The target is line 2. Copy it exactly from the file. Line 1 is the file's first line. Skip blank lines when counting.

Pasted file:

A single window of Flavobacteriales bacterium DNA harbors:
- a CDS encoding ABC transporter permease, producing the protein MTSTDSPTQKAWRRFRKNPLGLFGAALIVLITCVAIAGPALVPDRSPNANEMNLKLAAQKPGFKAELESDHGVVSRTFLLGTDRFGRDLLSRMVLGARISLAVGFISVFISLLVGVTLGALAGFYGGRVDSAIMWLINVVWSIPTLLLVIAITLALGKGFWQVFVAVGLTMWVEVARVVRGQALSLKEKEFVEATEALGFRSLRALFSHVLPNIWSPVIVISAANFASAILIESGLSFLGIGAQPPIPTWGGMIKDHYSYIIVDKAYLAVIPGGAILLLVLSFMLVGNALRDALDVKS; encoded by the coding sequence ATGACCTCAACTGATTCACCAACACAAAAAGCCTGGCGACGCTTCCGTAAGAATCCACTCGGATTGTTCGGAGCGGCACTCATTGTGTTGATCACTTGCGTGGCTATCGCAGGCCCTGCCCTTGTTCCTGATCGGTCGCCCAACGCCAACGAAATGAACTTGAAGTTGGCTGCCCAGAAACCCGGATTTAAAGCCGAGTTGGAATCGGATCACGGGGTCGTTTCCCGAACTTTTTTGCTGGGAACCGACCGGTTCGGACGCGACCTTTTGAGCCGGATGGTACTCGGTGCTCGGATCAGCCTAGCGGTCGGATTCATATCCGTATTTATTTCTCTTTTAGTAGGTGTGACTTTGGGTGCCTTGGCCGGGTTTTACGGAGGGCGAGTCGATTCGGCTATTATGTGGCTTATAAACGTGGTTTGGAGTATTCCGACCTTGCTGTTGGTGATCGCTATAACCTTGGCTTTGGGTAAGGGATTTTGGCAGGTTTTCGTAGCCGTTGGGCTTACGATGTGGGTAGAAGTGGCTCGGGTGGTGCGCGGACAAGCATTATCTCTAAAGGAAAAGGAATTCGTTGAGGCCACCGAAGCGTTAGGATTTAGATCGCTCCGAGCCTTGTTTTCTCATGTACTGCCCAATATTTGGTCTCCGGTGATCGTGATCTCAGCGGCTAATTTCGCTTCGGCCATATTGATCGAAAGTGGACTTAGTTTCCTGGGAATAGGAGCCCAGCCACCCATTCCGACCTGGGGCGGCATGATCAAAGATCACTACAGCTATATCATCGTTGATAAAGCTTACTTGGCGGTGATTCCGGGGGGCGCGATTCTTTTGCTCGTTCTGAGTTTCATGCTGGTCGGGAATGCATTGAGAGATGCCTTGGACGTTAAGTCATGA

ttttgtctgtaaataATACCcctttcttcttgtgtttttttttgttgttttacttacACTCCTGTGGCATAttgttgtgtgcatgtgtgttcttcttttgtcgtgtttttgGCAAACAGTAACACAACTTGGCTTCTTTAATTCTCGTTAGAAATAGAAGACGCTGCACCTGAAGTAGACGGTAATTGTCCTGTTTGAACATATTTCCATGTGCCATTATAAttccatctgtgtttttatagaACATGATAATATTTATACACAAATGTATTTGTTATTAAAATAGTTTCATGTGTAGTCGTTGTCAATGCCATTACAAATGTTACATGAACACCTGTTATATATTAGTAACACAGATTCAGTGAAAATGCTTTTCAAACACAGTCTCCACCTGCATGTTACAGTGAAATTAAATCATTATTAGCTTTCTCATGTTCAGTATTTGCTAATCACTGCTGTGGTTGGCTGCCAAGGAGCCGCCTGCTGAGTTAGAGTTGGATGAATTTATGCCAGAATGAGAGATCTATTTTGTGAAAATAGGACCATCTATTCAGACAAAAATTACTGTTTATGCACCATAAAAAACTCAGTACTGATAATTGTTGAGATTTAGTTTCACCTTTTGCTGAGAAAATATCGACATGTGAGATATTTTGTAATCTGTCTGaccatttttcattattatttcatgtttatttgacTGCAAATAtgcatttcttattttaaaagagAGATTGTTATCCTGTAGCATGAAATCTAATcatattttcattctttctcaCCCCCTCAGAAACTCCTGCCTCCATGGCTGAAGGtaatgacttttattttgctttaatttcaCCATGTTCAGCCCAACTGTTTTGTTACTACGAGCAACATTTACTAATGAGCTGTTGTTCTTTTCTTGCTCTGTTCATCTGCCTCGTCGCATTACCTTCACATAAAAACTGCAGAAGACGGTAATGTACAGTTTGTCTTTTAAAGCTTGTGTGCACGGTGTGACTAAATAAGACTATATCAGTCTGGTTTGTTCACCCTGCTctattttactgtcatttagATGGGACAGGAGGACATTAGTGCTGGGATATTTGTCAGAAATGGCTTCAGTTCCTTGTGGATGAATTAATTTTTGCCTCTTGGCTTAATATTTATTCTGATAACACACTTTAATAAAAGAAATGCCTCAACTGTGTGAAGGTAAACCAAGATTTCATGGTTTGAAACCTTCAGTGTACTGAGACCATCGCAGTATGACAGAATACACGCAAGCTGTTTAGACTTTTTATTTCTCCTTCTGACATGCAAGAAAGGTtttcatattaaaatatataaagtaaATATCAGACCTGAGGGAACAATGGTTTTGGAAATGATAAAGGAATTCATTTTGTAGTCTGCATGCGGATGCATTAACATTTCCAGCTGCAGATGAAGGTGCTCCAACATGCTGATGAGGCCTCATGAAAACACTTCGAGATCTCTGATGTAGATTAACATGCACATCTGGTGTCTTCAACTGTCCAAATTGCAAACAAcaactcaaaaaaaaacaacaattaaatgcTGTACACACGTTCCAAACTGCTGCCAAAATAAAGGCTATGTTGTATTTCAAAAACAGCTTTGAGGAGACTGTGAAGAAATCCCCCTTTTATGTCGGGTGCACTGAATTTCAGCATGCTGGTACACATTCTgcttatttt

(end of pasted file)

- a CDS encoding ABC transporter permease, producing the protein MTSTDSPTQKAWRRFRKNPLGLFGAALIVLITCVAIAGPALVPDRSPNANEMNLKLAAQKPGFKAELESDHGVVSRTFLLGTDRFGRDLLSRMVLGARISLAVGFISVFISLLVGVTLGALAGFYGGRVDSAIMWLINVVWSIPTLLLVIAITLALGKGFWQVFVAVGLTMWVEVARVVRGQALSLKEKEFVEATEALGFRSLRALFSHVLPNIWSPVIVISAANFASAILIESGLSFLGIGAQPPIPTWGGMIKDHYSYIIVDKAYLAVIPGGAILLLVLSFMLVGNALRDALDVKS; encoded by the coding sequence ATGACCTCAACTGATTCACCAACACAAAAAGCCTGGCGACGCTTCCGTAAGAATCCACTCGGATTGTTCGGAGCGGCACTCATTGTGTTGATCACTTGCGTGGCTATCGCAGGCCCTGCCCTTGTTCCTGATCGGTCGCCCAACGCCAACGAAATGAACTTGAAGTTGGCTGCCCAGAAACCCGGATTTAAAGCCGAGTTGGAATCGGATCACGGGGTCGTTTCCCGAACTTTTTTGCTGGGAACCGACCGGTTCGGACGCGACCTTTTGAGCCGGATGGTACTCGGTGCTCGGATCAGCCTAGCGGTCGGATTCATATCCGTATTTATTTCTCTTTTAGTAGGTGTGACTTTGGGTGCCTTGGCCGGGTTTTACGGAGGGCGAGTCGATTCGGCTATTATGTGGCTTATAAACGTGGTTTGGAGTATTCCGACCTTGCTGTTGGTGATCGCTATAACCTTGGCTTTGGGTAAGGGATTTTGGCAGGTTTTCGTAGCCGTTGGGCTTACGATGTGGGTAGAAGTGGCTCGGGTGGTGCGCGGACAAGCATTATCTCTAAAGGAAAAGGAATTCGTTGAGGCCACCGAAGCGTTAGGATTTAGATCGCTCCGAGCCTTGTTTTCTCATGTACTGCCCAATATTTGGTCTCCGGTGATCGTGATCTCAGCGGCTAATTTCGCTTCGGCCATATTGATCGAAAGTGGACTTAGTTTCCTGGGAATAGGAGCCCAGCCACCCATTCCGACCTGGGGCGGCATGATCAAAGATCACTACAGCTATATCATCGTTGATAAAGCTTACTTGGCGGTGATTCCGGGGGGCGCGATTCTTTTGCTCGTTCTGAGTTTCATGCTGGTCGGGAATGCATTGAGAGATGCCTTGGACGTTAAGTCATGA